Hundreds of battery hens are rehomed - and you can still help too

British Hen Welfare Trust rehoming volunteer Sara Horncastle with one of the hens at Stanton

British Hen Welfare Trust rehoming volunteer Sara Horncastle with one of the hens at Stanton - Credit: Sarah Lucy Brown/Archant

Battery hens are today starting a free-range retirement in Suffolk, after hundreds were saved from slaughter.

The British Hen Welfare Trust (BHWT) rehomed 250 caged hens at the weekend at one of 44 pop-up collection points, in Stanton, near Bury St Edmunds.

Hundreds of hens were rehomed by the British Hen Welfare Trust at the weekend at Stanton in Suffolk.

Hundreds of hens were rehomed by the British Hen Welfare Trust at the weekend at Stanton in Suffolk. - Credit: Sarah Lucy Brown/Archant

Sara Horncastle, one of the trust's rehoming volunteers at Stanton, said: "We homed 265 hens today - it went very well. It's so lovely to see these little girls getting new homes and a whole new life."

She said they had around 60 more hens to rehome than originally expected, and had found good homes for all of them.

Lesley, Niamh and Chris Brown with their rescue hen at the rehoming event at Stanton in Suffolk.

Lesley, Niamh and Chris Brown with their rescue hen. - Credit: Sarah Lucy Brown/Archant

"These were all hens which had always been caged, so they have never been outside."

The brown hens will all now be kept as pets, and enjoy discovering the fresh air.

Hatty Ashton, who lives near Bury St Edmunds, with one of the rescue hens she rehomed.

Hatty Ashton, who lives near Bury St Edmunds, with one of the rescue hens she rehomed. - Credit: Sarah Lucy Brown/Archant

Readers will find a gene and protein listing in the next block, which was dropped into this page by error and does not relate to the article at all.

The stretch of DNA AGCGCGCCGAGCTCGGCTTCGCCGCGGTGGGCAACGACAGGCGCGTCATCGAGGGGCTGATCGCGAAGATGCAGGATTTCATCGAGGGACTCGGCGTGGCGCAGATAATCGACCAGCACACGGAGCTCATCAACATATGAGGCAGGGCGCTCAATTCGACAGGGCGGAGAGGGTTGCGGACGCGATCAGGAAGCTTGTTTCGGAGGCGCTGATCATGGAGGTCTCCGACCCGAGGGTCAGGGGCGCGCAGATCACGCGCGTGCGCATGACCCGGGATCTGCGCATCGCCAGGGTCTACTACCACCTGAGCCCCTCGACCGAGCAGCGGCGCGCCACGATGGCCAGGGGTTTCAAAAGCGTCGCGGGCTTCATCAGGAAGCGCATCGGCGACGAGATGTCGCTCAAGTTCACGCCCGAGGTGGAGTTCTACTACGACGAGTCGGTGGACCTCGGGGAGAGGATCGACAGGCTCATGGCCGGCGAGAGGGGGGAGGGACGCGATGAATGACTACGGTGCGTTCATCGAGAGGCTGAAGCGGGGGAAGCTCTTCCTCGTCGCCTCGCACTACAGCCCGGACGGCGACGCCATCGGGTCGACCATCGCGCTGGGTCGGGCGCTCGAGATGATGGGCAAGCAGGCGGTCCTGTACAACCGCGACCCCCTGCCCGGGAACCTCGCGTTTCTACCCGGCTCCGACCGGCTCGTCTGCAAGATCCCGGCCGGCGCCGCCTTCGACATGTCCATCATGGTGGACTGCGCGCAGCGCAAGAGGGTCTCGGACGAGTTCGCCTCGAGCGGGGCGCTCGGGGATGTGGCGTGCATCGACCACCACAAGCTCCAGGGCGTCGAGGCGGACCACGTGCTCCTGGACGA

Hatty Ashton, one of the new owners who rehomed chickens on Sunday, said: "I was going to take four hens, but in the end I took six."

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She is very happy to be able to give the chickens a new home. "It feels great for me to do it and it changes their lives."

Miss Ashton, who lives near Bury St Edmunds, started keeping chickens at the beginning of lockdown last year, beginning with bantams.

Hatty Ashton with her rescue hens.

Hatty Ashton with her rescue hens. - Credit: Sarah Lucy Brown/Archant

"They have helped my mental health during lockdown - they are very affectionate, just like dogs or cats."

She added she was calling one of her new hens Eggs Beatrice, similar to Eggs Benedict, and others would be named after competitors in RuPaul's Drag Race.

If you would like to rehome former battery hens, there are still more opportunities to do so. 

Deborah, Sarah, Ruth, Gabriel and Nick with their new hens

Deborah, Sarah, Ruth, Gabriel and Nick with their new hens. - Credit: Sarah Lucy Brown/Archant

 The British Hen Welfare Trust (BHWT) was established in 2005 by Jane Howorth and now has 1,000 volunteers.

It was the UK’s first charity to save laying hens from slaughter and rehome them as family pets.

Each year, the Devon-based charity saves more than 60,000 hens, It offers full support to owners who take on rescue chickens, to help them look after their new pets. 

The next rehoming day at Stanton will take place on August 29, with another planned in September.

The BHWT asks for a donation to cover adoption costs and hen welfare campaigning work, such as veterinary and education programmes.

If you are interested in giving chickens a home at one of these future events, you can sign up at the BHWT website to register your interest, or call 01884 860084.


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